Feminism | Posted by Maia M on 12/20/2010
NuvaRing: Sexual Misinformation?
So I’m watching Glee on Hulu because homework is boring and the internet is slowly but surely taking over the world. And because I don’t like interruptions, I opt at the beginning of the clip to watch the two-minute NuvaRing spot, instead of watching the whole episode with commercials throughout.
The scene: there are a bunch of women (props to NuvaRing, they’re not all white) sitting around a pretty garden table, laughing together as they share their hilarious, completely relatable experiences with birth control pill mishaps. The woman in purple embarks on a gripping story about how she dropped a pill while on the subway, and started calling around to pharmacies to ask “if they had any extras.” One pharmacist tells her, “You could probably just use protection, like condoms…”
Woman-in-Purple gives a mock scream of horror, as the rest of the table bursts out laughing at this silly, silly suggestion—clearly, they all agree with woman-in-purple’s assertion that, “that defeats the entire purpose!” Haha. Silly pharmacist. Everyone knows that the only risk of sex is pregnancy, so if you’re on birth control, go ahead, do whatever whacky things you do in your bedroom. You’re covered.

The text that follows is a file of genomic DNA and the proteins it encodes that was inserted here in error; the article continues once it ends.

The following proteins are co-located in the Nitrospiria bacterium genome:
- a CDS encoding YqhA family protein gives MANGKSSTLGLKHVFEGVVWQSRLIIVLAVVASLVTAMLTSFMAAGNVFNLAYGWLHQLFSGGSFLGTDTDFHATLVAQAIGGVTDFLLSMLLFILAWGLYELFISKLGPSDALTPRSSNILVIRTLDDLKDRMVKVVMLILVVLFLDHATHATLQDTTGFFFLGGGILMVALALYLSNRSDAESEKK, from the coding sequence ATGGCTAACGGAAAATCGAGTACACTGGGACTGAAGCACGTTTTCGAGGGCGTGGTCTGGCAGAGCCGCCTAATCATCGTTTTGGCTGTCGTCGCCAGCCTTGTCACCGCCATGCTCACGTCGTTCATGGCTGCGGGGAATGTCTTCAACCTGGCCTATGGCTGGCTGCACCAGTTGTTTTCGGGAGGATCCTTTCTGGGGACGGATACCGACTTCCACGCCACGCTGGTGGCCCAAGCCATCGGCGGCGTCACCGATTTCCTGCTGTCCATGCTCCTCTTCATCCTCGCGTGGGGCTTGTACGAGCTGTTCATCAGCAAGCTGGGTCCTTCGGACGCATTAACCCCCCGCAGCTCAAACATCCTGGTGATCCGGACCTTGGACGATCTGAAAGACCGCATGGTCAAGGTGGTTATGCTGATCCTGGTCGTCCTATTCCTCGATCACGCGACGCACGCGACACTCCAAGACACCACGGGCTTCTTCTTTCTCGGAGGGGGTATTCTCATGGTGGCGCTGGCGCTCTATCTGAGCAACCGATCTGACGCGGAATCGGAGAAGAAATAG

Does anyone else get really annoyed by things like this? It’s bad enough that hardly anyone thinks things like oral sex are “serious” enough to use protection for. And then there are the people who are “saving themselves for marriage,” or are products of abstinence-only sex education and rarely use any protection at all, but that’s a whole ‘nother category of sexual ignorance. But really, NuvaRing, really? Yeah, go ahead, tell your entire viewership that one form of birth control is enough, you don’t need any other sort of protection whatsoever. Come on, people. What about STDs? And yeah, what if you miss a pill, what if something goes wrong?
Then of course, there’s the troublesome line of thinking that, in heterosexual sex, protection is entirely the woman’s responsibility. Of course men don’t need to worry about protection, they’re not the ones getting pregnant!
I mean, I get it, “Wear the NuvaRing and… well, and use a condom anyway” isn’t the best advertising campaign, but isn’t there enough sexual ignorance in America?
What are people’s thoughts on this ad, and about some of the sexual misinformation floating around out there?
Read other posts about: abstinence only sex education, advertisements, commercials, comprehensive sex education, Feminism, media, safe sex in the media, sex education, sex in the media, sexual health, sexual misinformation, teenage feminism
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